The all-inclusive offering lasts until the moment you leave the hotel, even if you have a late-night flight back home. There are showers and changing facilities specifically for checked-out guests, so you can enjoy the pools, beach and restaurants for the entirety of your last day.
How to do it Rooms available at Creta Maris from £180 per night on an all-inclusive basis, use of all facilities included.
P&O Norwegian Fjords tour
All-inclusive, best for older children
Starting a trip abroad without having to fly or take a very long drive sets the precedent for one of the most stress-free ways to travel. Cruises have a reputation for an audience of a certain age but P&O ships couldn’t be more family-focused. Set sail from Southampton and spend two nights at sea being pampered. Keep the hunger at bay at the round-the-clock street food area, The Quays, serving exemplary fish and chips, big burgers and fried chicken and Thai curries and katsu. For the first full day there’s a gala evening with a menu of timeless classics like beef wellington, curated by culinary heavyweight, Marco Pierre White, who was on board throughout the voyage giving daily talks and cookery demonstrations – other chefs are available. There are more dining options than days on the ship to enjoy them, the popular Olive Grove (booking essential) make pizza to order and serve other Mediterranean favourites, Sidhu is Indian-fusion, and you can pick your own steak from their on-board meat-aging cabinet at The Keel and Cow –you won’t go hungry.
First port of call is Norway’s fourth biggest city, Stavanger. The ship docks in the old quarter with its view of old white wooden houses. Stavanger is home to the Norwegian canning museum. Norway is reliant on preserved fish and here you can learn about every step of the sardine-canning process, from the arrival of fresh fish to smoking (which you can taste on some days, check website) to the canning itself.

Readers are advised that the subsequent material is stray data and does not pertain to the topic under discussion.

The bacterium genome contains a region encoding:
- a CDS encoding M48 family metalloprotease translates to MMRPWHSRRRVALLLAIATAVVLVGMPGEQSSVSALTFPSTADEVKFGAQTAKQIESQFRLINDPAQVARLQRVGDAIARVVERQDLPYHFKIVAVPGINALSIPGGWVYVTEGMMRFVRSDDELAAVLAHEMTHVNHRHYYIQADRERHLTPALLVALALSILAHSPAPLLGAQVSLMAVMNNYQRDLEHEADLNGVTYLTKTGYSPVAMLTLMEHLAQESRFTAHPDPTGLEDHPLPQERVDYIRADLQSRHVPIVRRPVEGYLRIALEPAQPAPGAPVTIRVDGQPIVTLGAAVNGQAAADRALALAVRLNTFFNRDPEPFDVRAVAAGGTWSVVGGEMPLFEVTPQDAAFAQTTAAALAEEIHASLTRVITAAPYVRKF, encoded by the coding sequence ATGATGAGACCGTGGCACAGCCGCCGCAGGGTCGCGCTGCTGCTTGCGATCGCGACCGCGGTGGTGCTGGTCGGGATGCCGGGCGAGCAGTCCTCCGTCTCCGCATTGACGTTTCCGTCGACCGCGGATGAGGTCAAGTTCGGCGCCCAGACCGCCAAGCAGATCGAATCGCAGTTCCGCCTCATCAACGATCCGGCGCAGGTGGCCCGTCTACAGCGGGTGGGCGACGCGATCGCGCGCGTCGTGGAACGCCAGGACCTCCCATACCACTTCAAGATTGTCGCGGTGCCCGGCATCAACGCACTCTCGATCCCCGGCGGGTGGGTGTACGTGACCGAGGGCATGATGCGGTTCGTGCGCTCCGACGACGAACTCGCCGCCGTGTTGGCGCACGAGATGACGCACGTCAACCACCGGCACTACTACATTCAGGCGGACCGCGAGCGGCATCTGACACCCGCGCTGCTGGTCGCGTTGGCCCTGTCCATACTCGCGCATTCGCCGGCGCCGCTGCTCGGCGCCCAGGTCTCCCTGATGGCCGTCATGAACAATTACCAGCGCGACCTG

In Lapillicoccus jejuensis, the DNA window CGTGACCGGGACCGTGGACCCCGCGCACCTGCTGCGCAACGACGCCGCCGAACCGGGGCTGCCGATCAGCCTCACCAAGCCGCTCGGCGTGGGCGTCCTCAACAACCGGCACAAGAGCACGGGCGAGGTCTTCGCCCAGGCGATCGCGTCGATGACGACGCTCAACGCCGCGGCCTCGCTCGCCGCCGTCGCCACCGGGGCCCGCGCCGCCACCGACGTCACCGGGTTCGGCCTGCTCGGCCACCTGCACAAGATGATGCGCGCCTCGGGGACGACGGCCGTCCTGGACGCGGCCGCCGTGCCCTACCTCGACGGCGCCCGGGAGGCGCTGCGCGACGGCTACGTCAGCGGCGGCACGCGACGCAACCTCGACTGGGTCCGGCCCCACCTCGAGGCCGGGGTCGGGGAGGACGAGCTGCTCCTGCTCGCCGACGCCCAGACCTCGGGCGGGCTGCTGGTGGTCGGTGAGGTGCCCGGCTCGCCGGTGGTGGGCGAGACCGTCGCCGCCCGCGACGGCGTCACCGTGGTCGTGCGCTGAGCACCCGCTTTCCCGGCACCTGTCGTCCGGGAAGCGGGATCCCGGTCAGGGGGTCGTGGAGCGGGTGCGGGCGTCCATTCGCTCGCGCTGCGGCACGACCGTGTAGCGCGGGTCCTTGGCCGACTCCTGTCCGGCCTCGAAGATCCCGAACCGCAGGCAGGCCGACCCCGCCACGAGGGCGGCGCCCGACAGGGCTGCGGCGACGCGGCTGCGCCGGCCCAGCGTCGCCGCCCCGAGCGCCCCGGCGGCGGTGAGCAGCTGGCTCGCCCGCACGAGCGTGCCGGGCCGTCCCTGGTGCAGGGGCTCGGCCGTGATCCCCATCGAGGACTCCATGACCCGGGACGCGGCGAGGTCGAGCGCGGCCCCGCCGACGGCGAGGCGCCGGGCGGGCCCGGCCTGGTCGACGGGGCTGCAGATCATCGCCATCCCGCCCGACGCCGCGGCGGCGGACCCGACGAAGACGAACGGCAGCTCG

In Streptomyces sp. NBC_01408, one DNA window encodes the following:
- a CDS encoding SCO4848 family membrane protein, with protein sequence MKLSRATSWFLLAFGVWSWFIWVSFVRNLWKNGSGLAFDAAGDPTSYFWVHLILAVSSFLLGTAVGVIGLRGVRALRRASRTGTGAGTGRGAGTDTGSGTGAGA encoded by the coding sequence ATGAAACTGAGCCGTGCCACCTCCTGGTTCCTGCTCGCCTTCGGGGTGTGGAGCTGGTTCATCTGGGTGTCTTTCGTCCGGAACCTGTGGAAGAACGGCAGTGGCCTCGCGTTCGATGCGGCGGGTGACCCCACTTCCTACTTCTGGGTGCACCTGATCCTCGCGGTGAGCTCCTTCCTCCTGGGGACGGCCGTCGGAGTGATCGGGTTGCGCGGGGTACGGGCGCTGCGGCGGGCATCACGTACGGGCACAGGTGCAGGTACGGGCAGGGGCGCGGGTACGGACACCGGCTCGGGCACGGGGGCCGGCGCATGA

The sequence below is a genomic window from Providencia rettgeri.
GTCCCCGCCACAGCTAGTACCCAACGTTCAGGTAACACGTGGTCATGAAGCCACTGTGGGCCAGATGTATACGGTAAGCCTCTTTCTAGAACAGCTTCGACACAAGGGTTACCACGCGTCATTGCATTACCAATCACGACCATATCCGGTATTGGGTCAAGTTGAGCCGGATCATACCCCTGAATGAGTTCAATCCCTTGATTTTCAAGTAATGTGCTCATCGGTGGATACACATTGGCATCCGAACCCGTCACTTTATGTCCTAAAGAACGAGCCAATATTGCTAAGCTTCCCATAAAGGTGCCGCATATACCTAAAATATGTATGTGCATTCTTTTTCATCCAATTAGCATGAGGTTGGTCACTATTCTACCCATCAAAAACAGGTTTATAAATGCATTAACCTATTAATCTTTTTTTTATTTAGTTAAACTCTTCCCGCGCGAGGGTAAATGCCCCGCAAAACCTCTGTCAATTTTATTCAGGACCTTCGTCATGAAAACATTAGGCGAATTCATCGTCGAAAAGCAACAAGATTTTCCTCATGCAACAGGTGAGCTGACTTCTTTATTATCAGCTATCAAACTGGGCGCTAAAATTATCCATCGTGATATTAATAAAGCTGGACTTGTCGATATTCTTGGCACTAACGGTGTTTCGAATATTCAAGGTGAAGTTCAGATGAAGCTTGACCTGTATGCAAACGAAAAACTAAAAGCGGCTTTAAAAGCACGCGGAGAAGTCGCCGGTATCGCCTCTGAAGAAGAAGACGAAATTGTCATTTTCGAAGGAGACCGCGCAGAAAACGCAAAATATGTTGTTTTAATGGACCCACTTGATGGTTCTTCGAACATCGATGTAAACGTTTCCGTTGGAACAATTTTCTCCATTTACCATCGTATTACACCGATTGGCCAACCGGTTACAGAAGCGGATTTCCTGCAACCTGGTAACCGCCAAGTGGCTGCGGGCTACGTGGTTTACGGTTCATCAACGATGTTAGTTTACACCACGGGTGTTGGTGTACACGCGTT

It’s up early the next day for to take in the first views of the spectacularly scenic Fjordland before stopping at the picturesque village of Olden. There are lots of ways to experience the Olden Fjords from the reasonable safety of a cable car to the more adventurous option of a speed boat which can be combined with catching langoustine for a seafood feast (with homemade mayonnaise, bread wine and salad) when you get back on shore. Trips can be organised through the ship’s expert shore experience team and all Olden activities can be booked independently at oldenactive.com.
After a morning cycling from the snow topped mountains to the most iconic and busy fjord port, Geiranger, you are ready for a sugar fix at the Gerianger Bakeri. Here they specalise in filling cinnamon flavoured buns and flaky pastries with whipped cream and make a lesser-known traditional dessert ‘Heitevegg’ or ‘hot wall’ which involves pouring hot milk over a soft, sweet cardamon bun and allowing it to soak in like an individual bread and butter pudding.
Our last day was spent in the town Haugesund which is rich in Viking folklore and is a short bus ride away from the Norwegian history centre and Viking village, Avaldsnes.
Haugesund offers lots of shopping opportunities from out-and-bound clothes shops to small delis and there’s a lively waterside restaurant and coffee shop scene with all day dining at Brasserie Brakstad and small plates with a Nordic slant at To Glass.
After all that action, you’re thankful for the last two night at sea making full use of the ships spa facilities or just relaxing in one of the 18 jacuzzis leaving you feeling that if you want to combine the all-taken-care-of elements of an all-inclusive but still want the culture fix of touring then a cruise has it all covered.
HOW TO DO IT
P&O Norwegian Fjords tours start at £999 per person for a room with a balcony and we sailed on the Iona.